My dad presided over a lot of funerals, and he even carried in his Bible a sermon that he used more often than not. The title of the sermon was “The Times I Need Him Most.” So, from his own Bible, from his own outline, I preached his funeral. And unlike I usually do today, I even gave an altar call. Believe it or not, right there to my left, beside the casket, a friend of the family came down to the altar and asked Jesus to come into his life. Never once had my dad led a person to the Lord when he preached a funeral sermon, but this time was different.

The Family Car

There will always be those who think the following is crazy; only coincidence: but God showed up in the¬†limousine¬†as we went to the graveyard. As soon as I got into the car, I asked the driver, who was a Christian friend, to turn the radio on. I wanted to hear some encouraging music. When he did, the DJ on WAY FM out of Nashville played a song by Wayne Watson, The Ultimate Healing. Right after that, the DJ came on the air and said, “I know we usually have songs pre-planned according to a particular format, but I just really feel led by God to play this next song – I don’t know why.” ¬†The song was Where There is Faith, by 4Him. The second verse goes like this:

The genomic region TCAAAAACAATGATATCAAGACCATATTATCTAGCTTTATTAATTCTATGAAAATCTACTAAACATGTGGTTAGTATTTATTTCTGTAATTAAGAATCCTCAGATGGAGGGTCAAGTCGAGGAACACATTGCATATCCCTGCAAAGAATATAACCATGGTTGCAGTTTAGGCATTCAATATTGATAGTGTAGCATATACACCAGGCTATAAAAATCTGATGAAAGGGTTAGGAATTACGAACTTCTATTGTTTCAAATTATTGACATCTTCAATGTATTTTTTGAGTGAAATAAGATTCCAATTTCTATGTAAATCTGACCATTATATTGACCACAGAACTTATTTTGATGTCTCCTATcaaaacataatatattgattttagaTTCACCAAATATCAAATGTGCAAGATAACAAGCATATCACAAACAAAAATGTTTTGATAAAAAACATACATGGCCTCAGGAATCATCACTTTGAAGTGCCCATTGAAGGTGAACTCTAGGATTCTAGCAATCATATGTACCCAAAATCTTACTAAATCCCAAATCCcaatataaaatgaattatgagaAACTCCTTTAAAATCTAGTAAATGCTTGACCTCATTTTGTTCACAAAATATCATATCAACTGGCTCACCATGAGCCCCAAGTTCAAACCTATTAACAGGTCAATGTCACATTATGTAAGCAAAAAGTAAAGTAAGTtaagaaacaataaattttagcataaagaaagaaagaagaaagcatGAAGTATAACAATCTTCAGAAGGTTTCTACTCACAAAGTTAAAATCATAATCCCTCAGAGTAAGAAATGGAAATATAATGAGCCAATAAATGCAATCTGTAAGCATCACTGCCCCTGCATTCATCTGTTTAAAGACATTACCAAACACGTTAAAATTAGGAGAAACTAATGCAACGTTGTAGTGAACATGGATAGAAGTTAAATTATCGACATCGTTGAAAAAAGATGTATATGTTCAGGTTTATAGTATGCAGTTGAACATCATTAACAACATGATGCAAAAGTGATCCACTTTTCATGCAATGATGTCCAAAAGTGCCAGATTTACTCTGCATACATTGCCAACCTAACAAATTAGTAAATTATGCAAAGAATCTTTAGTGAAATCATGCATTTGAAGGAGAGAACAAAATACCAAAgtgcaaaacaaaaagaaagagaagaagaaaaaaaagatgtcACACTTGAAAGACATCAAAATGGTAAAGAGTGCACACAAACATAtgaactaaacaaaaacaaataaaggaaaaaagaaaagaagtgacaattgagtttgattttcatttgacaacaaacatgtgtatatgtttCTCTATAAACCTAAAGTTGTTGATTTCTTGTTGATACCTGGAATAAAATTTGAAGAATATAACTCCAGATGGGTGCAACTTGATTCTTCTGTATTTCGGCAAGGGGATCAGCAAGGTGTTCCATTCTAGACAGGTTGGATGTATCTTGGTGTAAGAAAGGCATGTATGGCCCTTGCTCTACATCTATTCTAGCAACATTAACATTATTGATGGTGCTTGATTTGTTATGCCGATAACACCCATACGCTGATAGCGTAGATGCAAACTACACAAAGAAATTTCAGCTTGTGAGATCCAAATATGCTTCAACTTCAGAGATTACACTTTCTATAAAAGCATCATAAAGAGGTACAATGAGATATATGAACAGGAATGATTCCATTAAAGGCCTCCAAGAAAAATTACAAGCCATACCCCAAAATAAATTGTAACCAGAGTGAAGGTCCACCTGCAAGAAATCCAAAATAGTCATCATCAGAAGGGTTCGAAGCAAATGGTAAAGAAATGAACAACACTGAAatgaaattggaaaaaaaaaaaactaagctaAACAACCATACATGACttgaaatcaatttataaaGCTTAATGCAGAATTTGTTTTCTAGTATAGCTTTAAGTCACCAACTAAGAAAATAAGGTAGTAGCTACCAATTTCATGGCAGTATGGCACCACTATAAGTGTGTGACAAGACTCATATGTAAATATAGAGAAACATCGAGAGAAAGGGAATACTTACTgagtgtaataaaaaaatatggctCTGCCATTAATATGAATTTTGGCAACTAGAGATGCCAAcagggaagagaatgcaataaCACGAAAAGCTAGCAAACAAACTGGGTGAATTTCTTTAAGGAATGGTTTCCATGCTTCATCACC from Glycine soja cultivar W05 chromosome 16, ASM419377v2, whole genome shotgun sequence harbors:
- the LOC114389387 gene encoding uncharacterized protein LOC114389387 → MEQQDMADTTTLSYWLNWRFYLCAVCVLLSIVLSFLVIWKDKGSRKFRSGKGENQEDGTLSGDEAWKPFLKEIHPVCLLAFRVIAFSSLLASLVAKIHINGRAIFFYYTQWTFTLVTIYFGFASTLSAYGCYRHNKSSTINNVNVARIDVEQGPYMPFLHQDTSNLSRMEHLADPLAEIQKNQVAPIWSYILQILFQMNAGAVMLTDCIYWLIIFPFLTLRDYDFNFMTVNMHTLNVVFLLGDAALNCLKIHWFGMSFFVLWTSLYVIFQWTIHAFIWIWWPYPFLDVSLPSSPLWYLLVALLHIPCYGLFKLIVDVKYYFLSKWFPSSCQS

There’s a man across the sea
Never heard the sound of freedom ring
Only in his dreams
There’s a lady dressed in black
In a motorcade of Cadillacs
Daddy’s not coming back
Our hearts begin to fall
And our stability grows weak
But Jesus meets our needs if only we believe

CHORUS
Where there is faith
There is a voice calling, keep walking
You’re not alone in this world
Where there is faith
There is a peace like a child sleeping
Hope everlasting in He who is able to
Bear every burden, to heal every hurt in my heart
It is a wonderful, powerful place
Where there is faith

Today

Today I went to the grave where my father’s body is waiting for a trumpet to sound. I am comforted by the fact one day we will see each other again (1 Thessalonians 4:13-18). But in the meantime, I must carry on in the task that I have been called to do.